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Best Places to Go to Be Left Alone 

Big Rue de la Course has changed, and I'll never write poetry again.

That's an exaggeration, but it contains a hint of truth. I used to write poetry at Rue, before it closed up for a move across the street. I'd take advantage of the cavernous space and the slow lap of the ceiling fans and the persistent aura of smoke. Now the poet part of me will have to find another home -- until, of course, the coffee shop geography of that part of Magazine Street alters again.

As a writer, I move around the city that way, trying to work. CC's on Esplanade is for meeting people for interviews. Ditto nearby City Perk. Cafe Rose Nicaud on Frenchmen Street is a great place to round up downtown activists. Meeting folks at Z'otz, around the corner on Royal Street, is disastrous. I once spent a meeting there perched on an old car seat with a glass of bubble tea balanced on my knees. But there's no place like Z'otz for plugging into the artists and musicians of the Faubourg Marigny. Besides, its library always yields something pleasant -- poetry, philosophy, Marxist theory.

Most of the time, though, I shoulder my laptop-safe backpack and search for solitude. Like writer Sue Halpern, author of Migrations to Solitude, I go out into the world of places filled with people to hear myself better. While Halpern went to monasteries, however, I go to public places: coffee shops, a public park, a downtown bar. It's part of a deal I have with New Orleans that allows us to be alone together.

Different assignments dictate different locations. One of the nicest perches I ever enjoyed was inside the Rue de la Course on Carondelet, just off Poydras. The hearing at Federal Court that I had been covering broke for lunch, and I repaired to a window table at Rue and pulled out the laptop to write my summary. A steady procession of lawyers and office workers came through the doors, many of them talking about the hearing. Their chatter entered the story.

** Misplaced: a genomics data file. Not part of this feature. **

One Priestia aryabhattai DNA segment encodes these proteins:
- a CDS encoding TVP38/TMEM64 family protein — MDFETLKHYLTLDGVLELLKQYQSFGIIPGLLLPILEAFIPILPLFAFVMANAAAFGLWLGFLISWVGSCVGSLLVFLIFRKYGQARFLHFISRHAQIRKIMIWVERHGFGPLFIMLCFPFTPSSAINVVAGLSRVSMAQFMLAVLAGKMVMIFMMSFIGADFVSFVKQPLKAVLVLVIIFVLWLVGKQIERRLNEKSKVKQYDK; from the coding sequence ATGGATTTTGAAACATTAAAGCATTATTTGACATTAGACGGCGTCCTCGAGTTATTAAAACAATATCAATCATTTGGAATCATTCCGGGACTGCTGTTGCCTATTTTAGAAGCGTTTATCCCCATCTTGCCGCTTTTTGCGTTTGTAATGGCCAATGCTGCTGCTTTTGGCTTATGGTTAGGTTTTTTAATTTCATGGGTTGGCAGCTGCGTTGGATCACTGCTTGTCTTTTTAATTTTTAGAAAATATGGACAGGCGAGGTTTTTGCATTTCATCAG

Yet there exists a compact among peripatetic laptop-luggers, and you have to be careful to respect it. As I write this, I am inside the CC's on Magazine Street in the Garden District, flanked by a row of people who, like me, are peering into laptops. We do not converse. The delicacy of this balance is underscored when a woman moves across the room after my blank I'm-looking-for-the-right-word stare alights on her. Some of us wear earphones, doubly isolating us in auras of work and sound. It's nice, like an office with decent coffee. Together we all spy through the windows on people lunching outside at Cafe Rani.

Why is it so comforting to be alone in a crowd? Part of it is escaping the drone of one's own voice. Part of it is tedium and the need to escape from it. Coffee shops may not be the stuff of drama, but they're at least as distracting as your average reality show.

Some writers write in bars, but I find that I repeat myself when I drink. I will, however, repair to Molly's at the Market on Decatur Street with a notebook, provided the window seat is open. But I never stay there long. If I do, I end up doodling caricatures of bar people.

New Orleans offers other places where a writer can repair. My friend Michael likes to pack it up and spend the day at A Studio in the Woods, an idyll of river lowlands created as just such a refuge in Algiers. I like the Sidney and Walda Besthoff Sculpture Garden in City Park, specifically Jesus Bautista Moroles' "Las Mesas Bench" overlooking the water. Seated there, I can gaze across at the spectacular "Mother and Child" by Fernando Botero. The sculpture garden is a good place to go if you're writing about something dispiriting, like the New Orleans public school system. I actually live next door to a CC's, where the baristas spoil me, vying to see who can pull a 19-second double espresso the way that I like it. But frequent a coffee shop often enough, and it becomes an extension of home. And sometimes you just have to leave home.


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